This is the first field diary entry from Tshepo, one of our Yoti Digital Identity Fellows. His year-long research project is looking at the digital identity landscape in South Africa, with a specific focus on the national smart ID identity programme from a human rights perspective.
South African SmartID Cards play a crucial role in identifying and eliminating digital identity fraud in South Africa. Future developments here will likely have repercussions for the entire African continent, given that South Africa is the most developed country in the region.
My Fellowship will examine South Africa’s national digital identity programme from a human rights perspective, and will propose safeguards and policy recommendations for those involved: public officials, lawmakers, representatives from judicial and human rights institutions, technologists, officers of development institutions, and members of the private sector.
Countries all over the world are increasingly focusing on issues related to digital identity, and these are now at the center of many policy discussions. As a consequence, increasing numbers of governments have either proposed or are implementing programs relating to digital identity on a national level. These programs are directly administered by the government or implemented through government support and aim to provide a single identity to all residents, which in some cases is limited to national citizens and excludes expatriates.
Biometrics are often the focal point of these national ID programs, as establishing the identity of a person involves gathering, storing and processing biometric data.
Advocates of these programs say that national-level initiatives such as these provide several benefits. They allow the national government to provide services seamlessly and efficiently to its citizens and residents. They also believe that national ID programs are crucial for state welfare, poverty alleviation drives, fraud elimination and higher inclusivity. These programs are also the foundation of national security efforts.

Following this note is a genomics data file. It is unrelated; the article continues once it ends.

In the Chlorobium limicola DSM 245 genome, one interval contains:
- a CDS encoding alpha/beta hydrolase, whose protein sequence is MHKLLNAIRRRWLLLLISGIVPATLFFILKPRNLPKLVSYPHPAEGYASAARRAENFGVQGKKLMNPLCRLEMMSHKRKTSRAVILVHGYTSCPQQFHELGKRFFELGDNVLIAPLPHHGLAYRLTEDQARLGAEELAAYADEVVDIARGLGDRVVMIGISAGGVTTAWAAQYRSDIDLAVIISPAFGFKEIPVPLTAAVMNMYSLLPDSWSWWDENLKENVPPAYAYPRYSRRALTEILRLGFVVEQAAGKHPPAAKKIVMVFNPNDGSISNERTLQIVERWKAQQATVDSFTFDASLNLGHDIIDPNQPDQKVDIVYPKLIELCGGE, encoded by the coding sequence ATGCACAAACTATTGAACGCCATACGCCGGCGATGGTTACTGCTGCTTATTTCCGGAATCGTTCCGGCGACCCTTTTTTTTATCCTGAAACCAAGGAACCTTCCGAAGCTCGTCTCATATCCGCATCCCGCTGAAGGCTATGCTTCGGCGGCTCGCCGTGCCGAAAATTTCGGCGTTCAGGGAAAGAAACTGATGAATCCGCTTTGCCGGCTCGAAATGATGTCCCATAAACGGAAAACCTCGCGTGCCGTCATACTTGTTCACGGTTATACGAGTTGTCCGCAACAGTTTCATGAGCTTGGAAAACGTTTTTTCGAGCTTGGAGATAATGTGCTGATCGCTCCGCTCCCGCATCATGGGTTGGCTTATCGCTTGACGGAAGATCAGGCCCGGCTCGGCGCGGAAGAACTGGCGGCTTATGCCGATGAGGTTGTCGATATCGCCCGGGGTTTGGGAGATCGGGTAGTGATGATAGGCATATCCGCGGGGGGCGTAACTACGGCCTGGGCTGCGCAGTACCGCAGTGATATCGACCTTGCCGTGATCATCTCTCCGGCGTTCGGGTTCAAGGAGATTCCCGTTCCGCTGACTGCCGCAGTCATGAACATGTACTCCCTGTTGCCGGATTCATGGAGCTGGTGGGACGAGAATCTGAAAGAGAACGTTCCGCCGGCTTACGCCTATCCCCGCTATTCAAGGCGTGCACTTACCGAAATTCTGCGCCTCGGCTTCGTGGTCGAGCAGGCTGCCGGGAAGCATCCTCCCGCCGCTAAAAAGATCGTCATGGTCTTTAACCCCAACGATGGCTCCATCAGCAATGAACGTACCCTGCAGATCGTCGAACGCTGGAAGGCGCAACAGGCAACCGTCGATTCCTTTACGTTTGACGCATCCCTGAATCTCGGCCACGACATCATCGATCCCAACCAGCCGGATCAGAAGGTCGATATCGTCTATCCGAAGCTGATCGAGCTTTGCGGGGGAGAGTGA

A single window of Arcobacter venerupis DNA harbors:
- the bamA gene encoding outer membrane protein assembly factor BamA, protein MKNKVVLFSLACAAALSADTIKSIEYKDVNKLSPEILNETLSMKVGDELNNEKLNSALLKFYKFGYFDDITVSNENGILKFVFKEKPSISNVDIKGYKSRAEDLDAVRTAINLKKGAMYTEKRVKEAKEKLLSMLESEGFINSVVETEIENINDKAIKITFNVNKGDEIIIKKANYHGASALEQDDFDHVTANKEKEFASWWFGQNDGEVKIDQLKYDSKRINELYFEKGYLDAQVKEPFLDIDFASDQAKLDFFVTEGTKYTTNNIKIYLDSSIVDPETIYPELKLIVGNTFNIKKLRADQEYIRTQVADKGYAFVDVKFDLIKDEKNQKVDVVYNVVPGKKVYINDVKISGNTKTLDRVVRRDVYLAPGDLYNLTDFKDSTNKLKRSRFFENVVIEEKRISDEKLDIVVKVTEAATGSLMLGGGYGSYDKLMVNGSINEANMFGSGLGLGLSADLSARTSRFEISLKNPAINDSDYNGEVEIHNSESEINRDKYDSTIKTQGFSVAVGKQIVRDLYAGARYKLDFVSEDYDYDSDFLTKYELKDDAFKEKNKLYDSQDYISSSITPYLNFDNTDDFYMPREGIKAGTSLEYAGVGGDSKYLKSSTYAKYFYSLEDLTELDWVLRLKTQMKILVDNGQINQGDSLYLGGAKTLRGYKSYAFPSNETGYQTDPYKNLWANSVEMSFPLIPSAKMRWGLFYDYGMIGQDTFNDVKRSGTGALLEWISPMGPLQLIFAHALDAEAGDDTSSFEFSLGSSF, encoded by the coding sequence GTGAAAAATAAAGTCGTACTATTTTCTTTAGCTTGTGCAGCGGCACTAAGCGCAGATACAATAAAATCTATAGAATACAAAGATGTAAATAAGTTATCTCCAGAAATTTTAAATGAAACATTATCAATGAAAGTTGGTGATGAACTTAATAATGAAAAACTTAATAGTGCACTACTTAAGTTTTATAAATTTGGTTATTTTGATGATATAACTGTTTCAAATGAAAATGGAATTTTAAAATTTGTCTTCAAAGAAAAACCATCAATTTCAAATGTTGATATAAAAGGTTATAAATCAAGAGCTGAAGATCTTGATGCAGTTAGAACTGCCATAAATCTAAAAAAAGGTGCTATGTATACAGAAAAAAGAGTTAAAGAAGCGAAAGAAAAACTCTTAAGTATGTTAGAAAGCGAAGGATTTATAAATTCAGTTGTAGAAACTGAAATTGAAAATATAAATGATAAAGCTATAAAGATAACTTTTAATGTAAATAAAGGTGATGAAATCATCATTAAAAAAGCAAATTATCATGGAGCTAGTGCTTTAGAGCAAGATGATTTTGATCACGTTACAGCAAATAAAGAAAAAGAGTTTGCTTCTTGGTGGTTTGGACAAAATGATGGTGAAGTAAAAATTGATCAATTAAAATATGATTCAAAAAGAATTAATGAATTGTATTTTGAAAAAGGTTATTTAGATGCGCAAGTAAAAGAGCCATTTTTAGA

Critics, however, believe differently. They argue that these programs do not guarantee more benefits, better government services, or enhanced administration for the public. Instead they create serious issues because of the way they are planned and implemented. There are grave concerns, in particular, in areas relating to cybersecurity, data protection and privacy. There is also the risk of social exclusion, something my colleagues on the Yoti Fellowship Programme are researching.
To make it possible for these national ID drives to achieve their goals, several critical issues must be addressed. Governments must design a framework that takes technical, legal, and social factors into account. This framework should accommodate anonymity, informed consent and choice for its users. Centralised national ID schemes also focus on providing just one form of ID for each person and do not allow for multiple ID forms that could be better in many respects.
Multiple ID forms can increase competition and lead to the provision of better services for users. Multiple IDs also have the potential to empower the cardholders by giving them a choice of which identity method they use in differing circumstances.
My Fellowship will focus on schemes that allow only one ID card per person, and will investigate the effects and consequences of this approach for its users.
The population of the Republic of South Africa is around 51 million people. South Africa shares its borders with six other countries, and it has an extremely ethnically diverse population. A green ID book is mandated for citizens as well as permanent residents over the age of 16. This bar-coded ID serves as proof of user identity for several important situations such as opening a bank account, applying for a driver’s license, a passport application, voting registration, and more.
Unfortunately, the green ID book has proved to be highly vulnerable to theft and fraud, creating security problems which affect both the people and the government. The Department of Home Affairs (DHA) launched the SmartID card system in part to address these concerns, and in part as an investment drive to update and modernize technology in the country.
On 18th July 2013, the DHA commenced the replacement of green ID books with these new SmartID Cards. Since the new cards have a host of advanced security features they are resistant to tampering and forging. Despite these features, the cards are not foolproof, and several fraudulent marriages and other digital identity scams have been exposed by local media.
The government of South Africa claim that the new cards are durable and secure thanks to the choice of high-quality polycarbonate material. Other physical features including laser engraving, holograms and personal information are also designed to make fraud more difficult. It is expected that these cards will dramatically reduce the incidence of identity theft and fraud in South Africa.
My research will seek answers to the following questions to help determine the performance of these cards in relation to ID fraud prevention:
The following are the goals for my fellowship:
The research carried out during my Fellowship is the first of its kind, and is aimed at determining whether the promise of SmartID cards has been met.